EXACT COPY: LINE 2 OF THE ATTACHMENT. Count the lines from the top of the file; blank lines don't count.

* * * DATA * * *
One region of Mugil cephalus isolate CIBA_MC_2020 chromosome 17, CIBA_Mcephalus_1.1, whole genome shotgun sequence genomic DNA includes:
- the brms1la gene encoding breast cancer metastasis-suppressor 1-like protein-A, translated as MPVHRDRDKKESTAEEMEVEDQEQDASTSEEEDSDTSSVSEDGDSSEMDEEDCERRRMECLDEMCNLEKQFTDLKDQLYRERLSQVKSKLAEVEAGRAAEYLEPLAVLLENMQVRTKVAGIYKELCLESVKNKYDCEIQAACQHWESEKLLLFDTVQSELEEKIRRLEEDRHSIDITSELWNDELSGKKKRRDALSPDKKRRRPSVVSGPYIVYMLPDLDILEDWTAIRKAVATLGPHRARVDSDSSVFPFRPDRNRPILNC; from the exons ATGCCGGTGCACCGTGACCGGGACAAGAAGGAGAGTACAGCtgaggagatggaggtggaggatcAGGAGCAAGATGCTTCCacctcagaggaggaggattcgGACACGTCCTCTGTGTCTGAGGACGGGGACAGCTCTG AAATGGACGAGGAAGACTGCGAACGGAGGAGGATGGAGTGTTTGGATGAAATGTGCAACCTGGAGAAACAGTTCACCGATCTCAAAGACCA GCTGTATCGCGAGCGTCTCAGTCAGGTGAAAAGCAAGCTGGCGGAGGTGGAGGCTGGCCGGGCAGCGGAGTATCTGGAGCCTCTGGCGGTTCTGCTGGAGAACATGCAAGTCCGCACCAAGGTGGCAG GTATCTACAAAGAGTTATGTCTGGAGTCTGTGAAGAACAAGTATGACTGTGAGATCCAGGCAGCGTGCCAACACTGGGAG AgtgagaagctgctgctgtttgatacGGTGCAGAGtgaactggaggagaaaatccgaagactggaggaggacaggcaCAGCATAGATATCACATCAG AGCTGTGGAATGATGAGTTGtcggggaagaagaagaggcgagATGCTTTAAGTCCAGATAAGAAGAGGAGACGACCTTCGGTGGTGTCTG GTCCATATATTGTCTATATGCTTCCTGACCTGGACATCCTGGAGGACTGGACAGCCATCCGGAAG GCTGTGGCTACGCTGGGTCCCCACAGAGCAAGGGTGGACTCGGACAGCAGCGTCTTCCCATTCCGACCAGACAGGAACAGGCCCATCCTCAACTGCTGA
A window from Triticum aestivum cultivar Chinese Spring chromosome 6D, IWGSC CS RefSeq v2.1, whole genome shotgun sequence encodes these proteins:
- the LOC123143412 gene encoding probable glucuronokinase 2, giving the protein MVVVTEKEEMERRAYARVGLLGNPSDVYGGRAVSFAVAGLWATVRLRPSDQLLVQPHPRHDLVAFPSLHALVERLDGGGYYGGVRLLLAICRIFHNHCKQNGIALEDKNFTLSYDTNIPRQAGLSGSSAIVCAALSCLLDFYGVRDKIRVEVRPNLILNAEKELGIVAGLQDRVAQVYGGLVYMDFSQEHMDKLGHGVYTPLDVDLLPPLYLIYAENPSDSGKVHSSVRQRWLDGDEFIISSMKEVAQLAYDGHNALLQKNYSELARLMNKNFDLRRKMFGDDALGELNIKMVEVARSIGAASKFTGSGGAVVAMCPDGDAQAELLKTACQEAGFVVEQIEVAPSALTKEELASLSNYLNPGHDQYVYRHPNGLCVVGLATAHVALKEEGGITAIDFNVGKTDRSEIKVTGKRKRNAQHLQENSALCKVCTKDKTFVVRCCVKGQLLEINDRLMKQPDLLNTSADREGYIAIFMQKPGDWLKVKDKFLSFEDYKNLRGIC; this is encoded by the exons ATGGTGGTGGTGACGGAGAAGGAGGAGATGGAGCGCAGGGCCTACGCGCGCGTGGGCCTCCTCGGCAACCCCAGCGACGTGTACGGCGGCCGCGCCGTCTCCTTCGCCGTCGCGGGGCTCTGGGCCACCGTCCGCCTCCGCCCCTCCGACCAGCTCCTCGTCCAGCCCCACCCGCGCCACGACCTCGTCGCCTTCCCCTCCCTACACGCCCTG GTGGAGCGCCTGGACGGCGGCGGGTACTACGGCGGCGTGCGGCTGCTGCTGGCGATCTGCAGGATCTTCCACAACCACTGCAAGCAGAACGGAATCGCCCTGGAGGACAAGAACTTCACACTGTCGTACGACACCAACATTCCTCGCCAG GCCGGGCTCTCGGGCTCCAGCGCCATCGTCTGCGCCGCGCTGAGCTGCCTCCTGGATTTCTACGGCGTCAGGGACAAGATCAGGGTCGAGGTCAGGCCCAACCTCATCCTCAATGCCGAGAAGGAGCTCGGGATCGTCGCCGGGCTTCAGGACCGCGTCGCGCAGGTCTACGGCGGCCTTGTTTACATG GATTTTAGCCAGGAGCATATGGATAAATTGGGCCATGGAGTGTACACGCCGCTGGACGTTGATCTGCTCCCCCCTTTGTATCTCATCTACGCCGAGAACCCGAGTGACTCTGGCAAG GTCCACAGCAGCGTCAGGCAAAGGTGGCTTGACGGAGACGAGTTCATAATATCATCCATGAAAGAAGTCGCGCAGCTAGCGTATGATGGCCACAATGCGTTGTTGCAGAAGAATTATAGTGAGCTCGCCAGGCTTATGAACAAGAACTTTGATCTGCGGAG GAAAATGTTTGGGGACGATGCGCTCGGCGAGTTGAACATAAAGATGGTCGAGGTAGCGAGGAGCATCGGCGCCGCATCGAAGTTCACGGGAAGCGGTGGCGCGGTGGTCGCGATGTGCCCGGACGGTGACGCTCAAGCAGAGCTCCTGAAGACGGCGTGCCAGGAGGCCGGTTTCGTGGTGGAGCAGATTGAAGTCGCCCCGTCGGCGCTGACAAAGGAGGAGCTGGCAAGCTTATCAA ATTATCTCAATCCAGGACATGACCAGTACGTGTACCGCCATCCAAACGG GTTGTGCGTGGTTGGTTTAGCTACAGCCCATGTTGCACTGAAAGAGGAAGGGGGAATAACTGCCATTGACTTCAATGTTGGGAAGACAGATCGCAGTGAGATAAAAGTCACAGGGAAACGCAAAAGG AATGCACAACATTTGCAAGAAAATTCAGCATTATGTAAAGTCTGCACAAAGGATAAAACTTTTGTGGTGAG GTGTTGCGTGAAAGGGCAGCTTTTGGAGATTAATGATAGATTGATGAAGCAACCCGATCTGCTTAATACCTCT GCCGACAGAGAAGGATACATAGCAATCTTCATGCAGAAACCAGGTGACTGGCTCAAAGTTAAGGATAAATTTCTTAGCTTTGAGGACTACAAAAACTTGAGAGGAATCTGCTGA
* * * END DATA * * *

- the brms1la gene encoding breast cancer metastasis-suppressor 1-like protein-A, translated as MPVHRDRDKKESTAEEMEVEDQEQDASTSEEEDSDTSSVSEDGDSSEMDEEDCERRRMECLDEMCNLEKQFTDLKDQLYRERLSQVKSKLAEVEAGRAAEYLEPLAVLLENMQVRTKVAGIYKELCLESVKNKYDCEIQAACQHWESEKLLLFDTVQSELEEKIRRLEEDRHSIDITSELWNDELSGKKKRRDALSPDKKRRRPSVVSGPYIVYMLPDLDILEDWTAIRKAVATLGPHRARVDSDSSVFPFRPDRNRPILNC; from the exons ATGCCGGTGCACCGTGACCGGGACAAGAAGGAGAGTACAGCtgaggagatggaggtggaggatcAGGAGCAAGATGCTTCCacctcagaggaggaggattcgGACACGTCCTCTGTGTCTGAGGACGGGGACAGCTCTG AAATGGACGAGGAAGACTGCGAACGGAGGAGGATGGAGTGTTTGGATGAAATGTGCAACCTGGAGAAACAGTTCACCGATCTCAAAGACCA GCTGTATCGCGAGCGTCTCAGTCAGGTGAAAAGCAAGCTGGCGGAGGTGGAGGCTGGCCGGGCAGCGGAGTATCTGGAGCCTCTGGCGGTTCTGCTGGAGAACATGCAAGTCCGCACCAAGGTGGCAG GTATCTACAAAGAGTTATGTCTGGAGTCTGTGAAGAACAAGTATGACTGTGAGATCCAGGCAGCGTGCCAACACTGGGAG AgtgagaagctgctgctgtttgatacGGTGCAGAGtgaactggaggagaaaatccgaagactggaggaggacaggcaCAGCATAGATATCACATCAG AGCTGTGGAATGATGAGTTGtcggggaagaagaagaggcgagATGCTTTAAGTCCAGATAAGAAGAGGAGACGACCTTCGGTGGTGTCTG GTCCATATATTGTCTATATGCTTCCTGACCTGGACATCCTGGAGGACTGGACAGCCATCCGGAAG GCTGTGGCTACGCTGGGTCCCCACAGAGCAAGGGTGGACTCGGACAGCAGCGTCTTCCCATTCCGACCAGACAGGAACAGGCCCATCCTCAACTGCTGA